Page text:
In my system I was thinking about a stackable system so that more channels could be added at any time and use a large stick of ram per unit and have everything SMPTE time code locked to my analog 16 track taped deck.

There are many possibility's!!
it all depneds on how much time you want to record and wether or not you want to do more processing on the signal realtime or not.

Great Project keep us posted!!!

jer
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Old 17th December 2013, 04:13 AM   #5
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Join Date: Dec 2013
Thanks for these pieces of advice! They are really useful.
Actually I need a Zoom H4n (or something similar) as I want to run dual system for my DSLR. Those commercial products are too expensive so I decided to build my own recorder. It's cheaper (and provides more fun). I have finished the other parts of my design and only the 'recording' part is left.
Anyway, I have very briefly read about the MCUs. They are more powerful than I have thought. I didn't know that there are libraries available so I think I can handle more. Now I would go for SDXC and WAV file instead of SDHC and RAW files. I guess I might go for a more powerful MCU, just in case. Maybe one day I would have spare time and upgrade the programme to handle more functions. Those MCUs are still affordable for me.
I might just post here when I have finished the whole schematics and the programme. I am quite busy lately
Thank you very much!
P.S. Please forgive me if my English does not make sense. I'm not a native speaker :P
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Old 17th December 2013, 03:10 PM   #6
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Location: Jackson,michigan
Yes, I am very interested in seeing your progress !!!

I started with the idea of using some of my Older ISA bus PC's that run from 200Mhz to 400Mhz because are easy interface to compared to the PCI bus structure.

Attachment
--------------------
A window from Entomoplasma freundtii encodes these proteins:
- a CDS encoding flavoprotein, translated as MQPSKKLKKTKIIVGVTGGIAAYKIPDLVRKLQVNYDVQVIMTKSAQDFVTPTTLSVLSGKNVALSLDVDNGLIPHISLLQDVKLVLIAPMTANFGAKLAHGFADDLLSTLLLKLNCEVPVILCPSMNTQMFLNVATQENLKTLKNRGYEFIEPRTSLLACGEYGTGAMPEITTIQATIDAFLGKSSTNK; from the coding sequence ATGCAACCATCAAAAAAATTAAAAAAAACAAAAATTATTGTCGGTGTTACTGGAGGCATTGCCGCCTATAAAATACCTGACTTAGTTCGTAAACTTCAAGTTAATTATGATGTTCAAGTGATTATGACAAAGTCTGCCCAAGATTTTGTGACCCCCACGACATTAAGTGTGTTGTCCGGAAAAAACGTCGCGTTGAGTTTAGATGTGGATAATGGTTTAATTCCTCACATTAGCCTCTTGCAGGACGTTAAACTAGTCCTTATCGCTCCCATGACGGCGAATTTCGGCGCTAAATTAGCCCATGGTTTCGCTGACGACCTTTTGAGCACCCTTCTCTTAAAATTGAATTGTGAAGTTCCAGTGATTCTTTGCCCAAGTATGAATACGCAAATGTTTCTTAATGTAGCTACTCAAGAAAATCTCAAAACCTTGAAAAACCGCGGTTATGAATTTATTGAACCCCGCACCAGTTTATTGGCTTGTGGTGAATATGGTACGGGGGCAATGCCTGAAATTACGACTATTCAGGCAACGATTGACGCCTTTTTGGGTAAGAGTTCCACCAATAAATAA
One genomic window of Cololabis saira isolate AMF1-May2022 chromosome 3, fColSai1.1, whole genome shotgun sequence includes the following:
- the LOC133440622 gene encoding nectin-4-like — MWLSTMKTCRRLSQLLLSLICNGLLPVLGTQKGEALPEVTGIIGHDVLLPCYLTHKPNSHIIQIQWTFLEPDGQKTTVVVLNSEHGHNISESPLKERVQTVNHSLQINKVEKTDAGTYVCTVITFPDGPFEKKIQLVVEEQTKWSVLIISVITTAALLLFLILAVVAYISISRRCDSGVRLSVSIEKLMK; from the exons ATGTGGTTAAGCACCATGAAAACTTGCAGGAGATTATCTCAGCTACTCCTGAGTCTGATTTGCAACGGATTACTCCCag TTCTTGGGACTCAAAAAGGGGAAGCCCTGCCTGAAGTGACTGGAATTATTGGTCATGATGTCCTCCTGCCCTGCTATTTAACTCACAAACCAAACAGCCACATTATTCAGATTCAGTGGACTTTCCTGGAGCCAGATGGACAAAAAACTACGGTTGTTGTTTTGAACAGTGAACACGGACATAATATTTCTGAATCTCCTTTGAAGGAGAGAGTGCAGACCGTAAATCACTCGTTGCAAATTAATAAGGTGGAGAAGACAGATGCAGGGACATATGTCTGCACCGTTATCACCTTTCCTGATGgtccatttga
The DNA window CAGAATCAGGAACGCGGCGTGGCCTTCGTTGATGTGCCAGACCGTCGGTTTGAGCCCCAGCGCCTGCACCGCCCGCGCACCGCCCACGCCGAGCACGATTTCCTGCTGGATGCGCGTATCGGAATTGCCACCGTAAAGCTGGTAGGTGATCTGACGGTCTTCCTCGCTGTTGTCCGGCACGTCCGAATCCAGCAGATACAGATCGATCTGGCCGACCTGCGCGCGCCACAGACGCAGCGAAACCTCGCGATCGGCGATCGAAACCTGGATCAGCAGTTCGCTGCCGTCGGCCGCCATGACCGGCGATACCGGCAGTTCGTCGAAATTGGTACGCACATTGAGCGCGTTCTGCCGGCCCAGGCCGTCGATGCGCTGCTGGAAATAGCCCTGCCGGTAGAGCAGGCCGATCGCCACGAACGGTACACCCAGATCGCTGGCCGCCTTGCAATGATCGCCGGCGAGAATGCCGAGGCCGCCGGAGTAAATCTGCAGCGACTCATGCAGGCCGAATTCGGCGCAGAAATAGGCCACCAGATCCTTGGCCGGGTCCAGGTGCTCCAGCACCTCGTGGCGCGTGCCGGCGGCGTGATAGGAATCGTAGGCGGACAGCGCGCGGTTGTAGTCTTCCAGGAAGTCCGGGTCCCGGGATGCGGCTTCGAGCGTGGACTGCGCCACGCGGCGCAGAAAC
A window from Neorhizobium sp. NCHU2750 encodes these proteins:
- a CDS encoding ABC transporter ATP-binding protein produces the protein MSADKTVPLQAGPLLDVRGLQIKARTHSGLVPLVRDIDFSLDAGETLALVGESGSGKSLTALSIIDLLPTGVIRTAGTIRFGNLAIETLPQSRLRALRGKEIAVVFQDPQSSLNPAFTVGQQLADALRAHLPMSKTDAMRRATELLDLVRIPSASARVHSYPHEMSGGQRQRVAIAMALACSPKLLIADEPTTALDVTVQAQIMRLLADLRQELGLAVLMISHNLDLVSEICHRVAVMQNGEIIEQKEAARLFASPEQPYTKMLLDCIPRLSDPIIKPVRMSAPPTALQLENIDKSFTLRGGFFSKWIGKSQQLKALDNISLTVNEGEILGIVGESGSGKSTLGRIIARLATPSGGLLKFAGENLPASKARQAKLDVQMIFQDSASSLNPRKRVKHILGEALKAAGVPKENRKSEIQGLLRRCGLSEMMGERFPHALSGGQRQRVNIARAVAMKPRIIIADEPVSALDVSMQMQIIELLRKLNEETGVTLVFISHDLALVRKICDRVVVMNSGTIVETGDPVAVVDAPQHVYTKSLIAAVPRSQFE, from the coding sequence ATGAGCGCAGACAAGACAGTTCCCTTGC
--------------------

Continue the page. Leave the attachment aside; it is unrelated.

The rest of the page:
But after researching what is available in the modern MCU world I am just blown away!!
Not only with speed, But their size and complexity as well!!
Not to mention that they cost next to nothing for what they can do!!!
30 to 70 MIPS on a little 28 pin DIP and more.......Outstanding!!

I have been googling up "Projects for PIC" and it is amazing at what I have found and the one that really intrigued me was a Realtime RTA and the code was published with it as well.
I couldn't believe how short the code actually was.
I even found and downloaded a ZIP'ed project with some library's to do Audio Filtering and EQ's, I think that one was on the Microchip website.

I Had an ART SGE guitar processor back in the day (1988) and it only had a 20Mhz DSP from TI in it.
It did Realtime Voice Transposing....That was a First for me and the times....I just loved that thing!!!

I am basically an analog buff, But if I can do everything using 24bit and at (at least) 192Khz that would suit me just fine !!!!
The price of tape and replacement parts for my machine's are not getting any cheaper, Let alone trying to find them!!
I already have a good mixer (Mackie 32-8).

Good luck and I hope to see your results!!!

:Cheers:

jer

Last edited by geraldfryjr; 17th December 2013 at 03:23 PM.
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Old 22nd December 2013, 04:41 AM   #7
dangus is offline dangus  Canada
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Modifying a Zoom might be easier, if the only real problem is poor power supply filtering for the analog stages and ADC. Out of the box, the H4N doesn't even achieve 16 bit quality, let alone 24 bits. I was tempted to buy one and try to improve it, but I figured that if Zoom can't be bothered to get the fundamentals of audio capture right, what else have they cut corners on?